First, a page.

Lintel inscribed with 'I 1608 F

Project Profile

Project Title :

Lucker Old Hall, Lucker

Client :

JMP Architects for HPB Assurance Ltd

Type of Work :

Desk-based Assessment, Evaluation and Excavation



Project Gallery 



Lucker dovecote   Possible medieval stone drain overlain by flagstones  
Remains of the Georgian hall   Cobble surfaces with the Hall in the background  
Cobble surfaces   Machining underway in front of the older section of the Hall  
Excavating a flagstone surface-docote in the background   Digital planning using overhead cameras  

BACK

Lucker Old Hall, Lucker, Northumberland



OVER 700 YEARS OF HISTORY AT THE HEART OF THE NORTHUMBERLAND VILLAGE OF LUCKER

NAA are undertaking a programme of investigations for JMP Architects, on behalf of HPB Assurance Ltd, associated with a new holiday complex development on the site of the former Lucker Hall, in Northumberland. This former Georgian hall was sadly destroyed by fire in the 1980s and is now in a state of semi-collapse. However, the history of site goes far beyond 18th century, with recent excavation at the site beginning to provide a glimpse of life in medieval Lucker.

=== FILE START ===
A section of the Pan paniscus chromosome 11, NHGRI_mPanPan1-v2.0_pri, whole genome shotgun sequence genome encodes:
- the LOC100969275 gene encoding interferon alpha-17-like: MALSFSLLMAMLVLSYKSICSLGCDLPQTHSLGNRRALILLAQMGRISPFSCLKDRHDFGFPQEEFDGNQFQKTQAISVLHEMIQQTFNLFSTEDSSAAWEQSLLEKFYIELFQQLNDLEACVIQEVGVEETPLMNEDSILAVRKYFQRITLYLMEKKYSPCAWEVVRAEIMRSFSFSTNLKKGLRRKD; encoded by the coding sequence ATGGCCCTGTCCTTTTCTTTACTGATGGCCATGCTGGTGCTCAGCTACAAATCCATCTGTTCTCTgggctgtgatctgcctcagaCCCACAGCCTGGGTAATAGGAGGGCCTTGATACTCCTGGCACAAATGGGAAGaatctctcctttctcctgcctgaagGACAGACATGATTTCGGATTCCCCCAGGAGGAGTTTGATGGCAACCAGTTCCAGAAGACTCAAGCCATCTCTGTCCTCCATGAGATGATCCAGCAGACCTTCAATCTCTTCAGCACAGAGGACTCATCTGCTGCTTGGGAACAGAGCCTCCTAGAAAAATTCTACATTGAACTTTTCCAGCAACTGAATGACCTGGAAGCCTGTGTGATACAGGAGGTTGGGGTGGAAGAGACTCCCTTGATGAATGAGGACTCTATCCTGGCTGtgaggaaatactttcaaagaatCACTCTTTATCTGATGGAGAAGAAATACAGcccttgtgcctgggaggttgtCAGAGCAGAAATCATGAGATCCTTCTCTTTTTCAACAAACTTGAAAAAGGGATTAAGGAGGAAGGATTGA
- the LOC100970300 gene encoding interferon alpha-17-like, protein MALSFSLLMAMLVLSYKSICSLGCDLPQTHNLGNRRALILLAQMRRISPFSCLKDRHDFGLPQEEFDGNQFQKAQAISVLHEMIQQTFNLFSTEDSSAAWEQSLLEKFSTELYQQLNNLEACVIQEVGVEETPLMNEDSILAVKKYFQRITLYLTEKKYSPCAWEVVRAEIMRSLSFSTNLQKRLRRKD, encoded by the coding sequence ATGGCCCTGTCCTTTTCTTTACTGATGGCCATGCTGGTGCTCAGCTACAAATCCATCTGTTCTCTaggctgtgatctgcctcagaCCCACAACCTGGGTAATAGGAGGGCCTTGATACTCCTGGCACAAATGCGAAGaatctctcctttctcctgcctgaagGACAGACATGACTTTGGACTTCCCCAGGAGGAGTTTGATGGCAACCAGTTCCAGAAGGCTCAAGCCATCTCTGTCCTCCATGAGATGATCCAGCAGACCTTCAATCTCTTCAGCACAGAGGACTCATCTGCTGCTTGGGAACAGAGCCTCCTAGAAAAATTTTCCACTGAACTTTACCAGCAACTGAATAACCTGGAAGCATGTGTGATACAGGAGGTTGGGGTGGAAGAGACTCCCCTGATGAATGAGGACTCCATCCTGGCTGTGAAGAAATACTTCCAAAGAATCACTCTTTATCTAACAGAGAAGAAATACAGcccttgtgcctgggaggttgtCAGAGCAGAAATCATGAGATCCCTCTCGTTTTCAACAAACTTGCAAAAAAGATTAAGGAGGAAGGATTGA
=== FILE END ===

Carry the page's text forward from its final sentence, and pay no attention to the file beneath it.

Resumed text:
In 2013, a short phase of excavation uncovered evidence of settlement which included a series of property boundaries, cobbled surfaces, a stone lined drain, industrial waste and ridge and furrow cultivation; which can all be dated to the medieval period by the associated pottery fragments. Such well-preserved and comprehensive evidence of in-situ medieval occupation is relatively rare for Northumberland. This is because such material usually lies beneath the heart of an existing settlement and it is only when new development takes place that archaeologists have the opportunity to understand more about the foundation of our villages.

The first reference to a Hall at Lucker dates to the 1316, when in the midst of a period of savage border warfare and famine, Simon de Lucker built a new hall within the manor. It is uncertain whether this structure was in the location of the present building, although it would seem likely. The family retained the manor for five generations until David de Lucker died in 1379 without heir. The estate then passed to an uncle, John de Clifford, but was forfeited to the Crown following Sir John's part in a rebellion against the King in 1379. The treacherous knight was subsequently banished and forced to flee across the border to Scotland. The manor then passed to the powerful Percy family and formed part of the famous Barony of Alnwick. In 1569, Thomas Percy took part in the Rising of the North, when a group of northern earls unsuccessfully attempted to overthrow Elizabeth I, and again Lucker passed into Crown hands.